Author Topic: 'Living with an old Synchro' and other tales from my shed.  (Read 30498 times)

Offline DavidA

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Re: 'Living with an old Synchro' and other tales from my shed.
« Reply #75 on: December 01, 2017, 08:27:53 AM »
JohnC,

sorry for not responding here. I've been away for a while.

But, as you know, I did get your PMs via my Email.

Dave.

Offline JohnC

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Re: 'Living with an old Synchro' and other tales from my shed.
« Reply #76 on: December 01, 2017, 09:32:39 AM »
 :thumbup:
John C
York, UK

Offline DavidA

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Re: 'Living with an old Synchro' and other tales from my shed.
« Reply #77 on: February 12, 2018, 04:34:46 PM »
Well, finally got up off my bum and went out into the cold, cold shed. Need to make progress on the loco.

But first need to get my band saw going. I didn't notice when I bought it that there was a bit missing.

Got to be done. The replacement blade adjuster for the Clarke band saw will not make itself. I did try to buy a replacement but they are discontinued.

Got the stove going and wiped off some surface rust from the lathe; nothing serious. Changed the chucks to my four jaw and chucked up the lump of cast iron ready to square everything off.

Now, suitably psyched up, started to cut metal.

It lasted about five minutes and I was called away to collect offspring from the supermarket.

Back in shed; nice and toasty in here now.

Switch on three phase converter.

Away we go.

The lathe motor stopped.

Backed out tool. pressed go. Nothing.  Pressed reverse, works.

It seems that the forward contactor isn't working. or, if I'm lucky, it's just sticky.

Much deflated. Gone back to watching YouTube re runs of people who's lathes don't fail on them.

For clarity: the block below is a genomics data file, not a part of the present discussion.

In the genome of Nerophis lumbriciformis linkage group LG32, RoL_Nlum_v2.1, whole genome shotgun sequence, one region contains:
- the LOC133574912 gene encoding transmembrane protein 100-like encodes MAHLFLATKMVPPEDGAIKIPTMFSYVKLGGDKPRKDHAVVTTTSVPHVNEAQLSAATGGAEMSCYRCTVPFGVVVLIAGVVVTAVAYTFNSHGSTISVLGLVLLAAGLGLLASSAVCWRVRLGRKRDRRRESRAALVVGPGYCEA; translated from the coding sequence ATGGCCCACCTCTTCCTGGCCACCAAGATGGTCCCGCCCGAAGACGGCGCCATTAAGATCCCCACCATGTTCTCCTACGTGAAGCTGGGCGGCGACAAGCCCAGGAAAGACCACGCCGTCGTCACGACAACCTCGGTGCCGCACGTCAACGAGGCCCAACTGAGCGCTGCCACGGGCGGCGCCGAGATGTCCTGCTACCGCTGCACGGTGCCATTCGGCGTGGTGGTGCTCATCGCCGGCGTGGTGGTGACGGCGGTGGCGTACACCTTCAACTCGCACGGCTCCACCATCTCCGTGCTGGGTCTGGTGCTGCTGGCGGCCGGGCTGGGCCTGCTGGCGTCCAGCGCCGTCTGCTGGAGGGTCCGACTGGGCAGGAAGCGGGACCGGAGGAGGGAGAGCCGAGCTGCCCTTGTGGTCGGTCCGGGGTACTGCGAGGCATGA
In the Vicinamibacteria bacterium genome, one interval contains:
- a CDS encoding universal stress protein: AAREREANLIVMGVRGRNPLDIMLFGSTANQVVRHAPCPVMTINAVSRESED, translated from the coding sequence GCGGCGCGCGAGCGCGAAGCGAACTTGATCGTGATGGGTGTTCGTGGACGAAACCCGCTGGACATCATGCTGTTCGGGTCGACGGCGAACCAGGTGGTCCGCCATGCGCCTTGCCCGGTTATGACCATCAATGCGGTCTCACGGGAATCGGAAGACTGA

I'll investigate tomorrow.

Just can't catch a break.

Dave. :bang:

Offline DavidA

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Re: 'Living with an old Synchro' and other tales from my shed.
« Reply #78 on: February 15, 2018, 03:33:47 PM »
Something that may be of interest to others who are coming out of hibernation,

I took the control panel off the Synchro to find the fault with the forward contactor. and the whole box was saturated with condensation. This had caused the contactor to fail.

Stands to reason really. The electrics are all inside a steel box. and the shed was very cold and damp.

So, before firing up your machines for the spring it may be an idea to open the control panel and blow out the wet.

Three phase contactors with 415 Volt coils are not cheap.

Dave.

Offline DavidA

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Re: 'Living with an old Synchro' and other tales from my shed.
« Reply #79 on: December 23, 2019, 12:30:29 PM »
Just an update. Something to show I'm still alive.

I was making a chuck back-plate to fit a new four jaw to my old red lathe.  a simple enough job (or so it should have been), It is to be a two part plate. So first make the bit that screws to the spindle.
Bored out the hole, (1 1/8" dia) started to cut the 8 t.p.i thread.
Didn't seem to be making much progress. so checked the tool geometry. Good, no rubbing anywhere. Very sharp.
Eventually, after much rotating of the spindle by hand (crank on the end of spindle) and no progress, I put a dial guage against the beck of the tool. Even with 0.010" cuts it was deflecting the tool a tremendous amount.
So basically the tool is so flexible it is almost useless.

Anyway, I managed, by dint of very many very small  (0.005") cuts, to finish the job.

I then decided that my old lathe, much as I love it, is just too awkward to use practically. I have listed it's short comings elsewhere. so I am going to spend time making a section of my big shed, the one that houses the Denford Synchro, properly damp proof and usable in winter. At the moment things are going rusty in there.

I shall polish the old lathe and admire it occasionally.

Any way, that's me up to date.

Wishing you all the very best Seasons Greeting and hoping Santa brings you whatever it is you wished for.

Dave.  :)